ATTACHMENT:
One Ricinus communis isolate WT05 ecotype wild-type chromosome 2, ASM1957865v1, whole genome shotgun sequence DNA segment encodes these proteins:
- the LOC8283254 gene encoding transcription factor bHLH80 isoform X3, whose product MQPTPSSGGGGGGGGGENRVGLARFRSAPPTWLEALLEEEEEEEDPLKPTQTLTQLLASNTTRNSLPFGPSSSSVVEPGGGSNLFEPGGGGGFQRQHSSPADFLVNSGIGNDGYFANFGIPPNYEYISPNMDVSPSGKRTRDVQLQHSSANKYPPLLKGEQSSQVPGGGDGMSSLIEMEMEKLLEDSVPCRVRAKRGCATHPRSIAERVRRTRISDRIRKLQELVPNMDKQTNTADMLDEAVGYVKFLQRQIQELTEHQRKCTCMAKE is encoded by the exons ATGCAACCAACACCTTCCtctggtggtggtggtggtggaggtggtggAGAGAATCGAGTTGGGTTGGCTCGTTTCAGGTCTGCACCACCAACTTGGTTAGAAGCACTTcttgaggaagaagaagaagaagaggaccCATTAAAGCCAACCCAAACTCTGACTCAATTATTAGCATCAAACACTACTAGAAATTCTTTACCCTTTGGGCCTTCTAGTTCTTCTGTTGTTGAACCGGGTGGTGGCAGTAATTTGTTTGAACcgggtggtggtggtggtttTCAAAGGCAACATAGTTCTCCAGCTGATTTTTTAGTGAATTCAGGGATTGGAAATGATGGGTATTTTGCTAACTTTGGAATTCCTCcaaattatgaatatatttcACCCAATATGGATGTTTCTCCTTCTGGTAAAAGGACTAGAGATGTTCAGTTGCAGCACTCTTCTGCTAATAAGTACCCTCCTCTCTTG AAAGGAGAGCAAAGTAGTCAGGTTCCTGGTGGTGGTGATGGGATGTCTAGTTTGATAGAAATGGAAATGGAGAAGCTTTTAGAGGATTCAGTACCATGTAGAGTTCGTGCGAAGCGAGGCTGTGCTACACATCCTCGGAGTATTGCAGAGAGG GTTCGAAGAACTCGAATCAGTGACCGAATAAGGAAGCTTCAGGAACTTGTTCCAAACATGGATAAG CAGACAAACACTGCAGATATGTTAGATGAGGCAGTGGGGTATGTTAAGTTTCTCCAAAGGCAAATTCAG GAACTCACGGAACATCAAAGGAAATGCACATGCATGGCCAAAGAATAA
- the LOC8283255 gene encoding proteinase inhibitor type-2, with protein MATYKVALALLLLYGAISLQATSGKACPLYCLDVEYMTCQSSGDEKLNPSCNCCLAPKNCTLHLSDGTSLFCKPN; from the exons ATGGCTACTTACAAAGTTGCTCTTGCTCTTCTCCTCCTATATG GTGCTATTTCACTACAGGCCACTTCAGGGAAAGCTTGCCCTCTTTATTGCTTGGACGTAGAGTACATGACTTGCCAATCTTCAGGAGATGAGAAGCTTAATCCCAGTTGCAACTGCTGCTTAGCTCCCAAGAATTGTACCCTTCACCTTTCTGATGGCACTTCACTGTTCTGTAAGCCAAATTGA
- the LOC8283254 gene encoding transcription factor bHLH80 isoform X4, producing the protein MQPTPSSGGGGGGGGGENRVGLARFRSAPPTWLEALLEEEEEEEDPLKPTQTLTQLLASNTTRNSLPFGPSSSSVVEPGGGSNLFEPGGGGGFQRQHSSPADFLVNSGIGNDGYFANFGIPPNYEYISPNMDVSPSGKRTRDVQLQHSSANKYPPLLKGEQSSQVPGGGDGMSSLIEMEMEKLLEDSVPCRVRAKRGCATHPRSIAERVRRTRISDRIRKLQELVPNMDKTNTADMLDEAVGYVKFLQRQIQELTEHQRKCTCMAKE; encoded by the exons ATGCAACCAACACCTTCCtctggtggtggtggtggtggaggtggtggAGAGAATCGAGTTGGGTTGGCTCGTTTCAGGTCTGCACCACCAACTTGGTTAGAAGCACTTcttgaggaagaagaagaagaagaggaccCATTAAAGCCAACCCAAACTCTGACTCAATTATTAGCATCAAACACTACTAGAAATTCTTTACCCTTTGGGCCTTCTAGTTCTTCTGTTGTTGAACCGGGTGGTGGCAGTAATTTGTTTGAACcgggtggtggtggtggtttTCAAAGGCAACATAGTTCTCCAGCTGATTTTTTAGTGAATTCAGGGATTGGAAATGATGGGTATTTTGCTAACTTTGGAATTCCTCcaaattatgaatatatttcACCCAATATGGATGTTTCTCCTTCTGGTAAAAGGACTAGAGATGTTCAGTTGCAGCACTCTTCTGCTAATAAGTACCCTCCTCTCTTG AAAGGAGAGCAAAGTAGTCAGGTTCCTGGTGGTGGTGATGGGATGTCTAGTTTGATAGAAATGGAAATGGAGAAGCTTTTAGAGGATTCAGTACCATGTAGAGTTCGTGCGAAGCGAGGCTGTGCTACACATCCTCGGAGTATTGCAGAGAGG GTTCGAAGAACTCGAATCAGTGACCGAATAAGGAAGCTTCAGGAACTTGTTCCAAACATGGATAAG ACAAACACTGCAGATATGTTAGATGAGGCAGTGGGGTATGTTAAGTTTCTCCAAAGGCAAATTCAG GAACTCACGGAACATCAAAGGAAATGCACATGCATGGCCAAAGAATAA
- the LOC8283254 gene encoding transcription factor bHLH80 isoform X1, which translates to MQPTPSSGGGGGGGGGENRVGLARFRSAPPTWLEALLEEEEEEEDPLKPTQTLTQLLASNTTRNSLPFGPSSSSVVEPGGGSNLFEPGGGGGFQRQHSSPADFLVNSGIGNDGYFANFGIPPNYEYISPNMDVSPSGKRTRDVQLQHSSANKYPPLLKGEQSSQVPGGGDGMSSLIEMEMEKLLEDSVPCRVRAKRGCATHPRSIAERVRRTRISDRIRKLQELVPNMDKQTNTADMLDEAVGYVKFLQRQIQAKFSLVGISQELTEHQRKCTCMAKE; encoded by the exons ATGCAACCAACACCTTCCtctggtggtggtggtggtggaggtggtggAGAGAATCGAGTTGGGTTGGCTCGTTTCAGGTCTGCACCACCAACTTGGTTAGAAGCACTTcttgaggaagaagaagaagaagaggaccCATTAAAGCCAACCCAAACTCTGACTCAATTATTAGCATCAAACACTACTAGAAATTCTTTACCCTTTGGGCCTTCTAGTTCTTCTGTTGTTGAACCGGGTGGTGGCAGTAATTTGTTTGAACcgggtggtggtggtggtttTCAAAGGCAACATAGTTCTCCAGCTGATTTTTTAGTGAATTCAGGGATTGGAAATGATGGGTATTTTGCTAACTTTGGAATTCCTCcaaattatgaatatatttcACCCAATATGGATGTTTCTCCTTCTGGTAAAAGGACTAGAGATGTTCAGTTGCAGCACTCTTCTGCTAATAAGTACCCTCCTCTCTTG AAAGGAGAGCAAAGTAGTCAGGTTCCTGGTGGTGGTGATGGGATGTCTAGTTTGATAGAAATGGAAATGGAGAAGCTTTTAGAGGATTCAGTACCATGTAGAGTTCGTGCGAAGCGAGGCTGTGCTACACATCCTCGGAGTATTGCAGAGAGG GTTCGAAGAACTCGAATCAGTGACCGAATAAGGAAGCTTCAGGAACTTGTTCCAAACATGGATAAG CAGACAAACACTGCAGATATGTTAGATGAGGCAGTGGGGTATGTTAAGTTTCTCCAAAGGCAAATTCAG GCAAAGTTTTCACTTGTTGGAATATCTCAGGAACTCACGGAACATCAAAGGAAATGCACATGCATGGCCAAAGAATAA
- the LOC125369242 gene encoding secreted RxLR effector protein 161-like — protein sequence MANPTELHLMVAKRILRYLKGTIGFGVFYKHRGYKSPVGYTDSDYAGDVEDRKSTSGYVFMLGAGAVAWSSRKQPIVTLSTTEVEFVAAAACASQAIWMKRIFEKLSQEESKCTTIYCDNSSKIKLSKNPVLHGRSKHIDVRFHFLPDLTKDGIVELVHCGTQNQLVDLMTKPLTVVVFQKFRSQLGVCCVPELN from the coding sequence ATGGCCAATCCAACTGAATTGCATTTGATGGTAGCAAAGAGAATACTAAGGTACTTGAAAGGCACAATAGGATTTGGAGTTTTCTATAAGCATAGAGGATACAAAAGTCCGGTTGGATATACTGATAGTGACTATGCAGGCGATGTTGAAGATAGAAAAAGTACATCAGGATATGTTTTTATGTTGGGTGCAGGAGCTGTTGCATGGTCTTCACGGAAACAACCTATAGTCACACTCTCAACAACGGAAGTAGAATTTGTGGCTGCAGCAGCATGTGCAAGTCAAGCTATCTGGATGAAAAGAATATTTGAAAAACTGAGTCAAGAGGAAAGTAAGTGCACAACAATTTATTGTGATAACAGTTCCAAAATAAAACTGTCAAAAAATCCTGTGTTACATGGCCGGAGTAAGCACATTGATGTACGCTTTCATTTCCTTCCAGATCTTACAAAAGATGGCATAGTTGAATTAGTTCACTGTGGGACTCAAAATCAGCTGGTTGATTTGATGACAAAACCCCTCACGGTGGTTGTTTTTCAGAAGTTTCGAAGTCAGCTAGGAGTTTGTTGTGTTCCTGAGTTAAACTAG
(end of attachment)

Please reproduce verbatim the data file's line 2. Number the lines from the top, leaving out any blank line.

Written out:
- the LOC8283254 gene encoding transcription factor bHLH80 isoform X3, whose product MQPTPSSGGGGGGGGGENRVGLARFRSAPPTWLEALLEEEEEEEDPLKPTQTLTQLLASNTTRNSLPFGPSSSSVVEPGGGSNLFEPGGGGGFQRQHSSPADFLVNSGIGNDGYFANFGIPPNYEYISPNMDVSPSGKRTRDVQLQHSSANKYPPLLKGEQSSQVPGGGDGMSSLIEMEMEKLLEDSVPCRVRAKRGCATHPRSIAERVRRTRISDRIRKLQELVPNMDKQTNTADMLDEAVGYVKFLQRQIQELTEHQRKCTCMAKE is encoded by the exons ATGCAACCAACACCTTCCtctggtggtggtggtggtggaggtggtggAGAGAATCGAGTTGGGTTGGCTCGTTTCAGGTCTGCACCACCAACTTGGTTAGAAGCACTTcttgaggaagaagaagaagaagaggaccCATTAAAGCCAACCCAAACTCTGACTCAATTATTAGCATCAAACACTACTAGAAATTCTTTACCCTTTGGGCCTTCTAGTTCTTCTGTTGTTGAACCGGGTGGTGGCAGTAATTTGTTTGAACcgggtggtggtggtggtttTCAAAGGCAACATAGTTCTCCAGCTGATTTTTTAGTGAATTCAGGGATTGGAAATGATGGGTATTTTGCTAACTTTGGAATTCCTCcaaattatgaatatatttcACCCAATATGGATGTTTCTCCTTCTGGTAAAAGGACTAGAGATGTTCAGTTGCAGCACTCTTCTGCTAATAAGTACCCTCCTCTCTTG AAAGGAGAGCAAAGTAGTCAGGTTCCTGGTGGTGGTGATGGGATGTCTAGTTTGATAGAAATGGAAATGGAGAAGCTTTTAGAGGATTCAGTACCATGTAGAGTTCGTGCGAAGCGAGGCTGTGCTACACATCCTCGGAGTATTGCAGAGAGG GTTCGAAGAACTCGAATCAGTGACCGAATAAGGAAGCTTCAGGAACTTGTTCCAAACATGGATAAG CAGACAAACACTGCAGATATGTTAGATGAGGCAGTGGGGTATGTTAAGTTTCTCCAAAGGCAAATTCAG GAACTCACGGAACATCAAAGGAAATGCACATGCATGGCCAAAGAATAA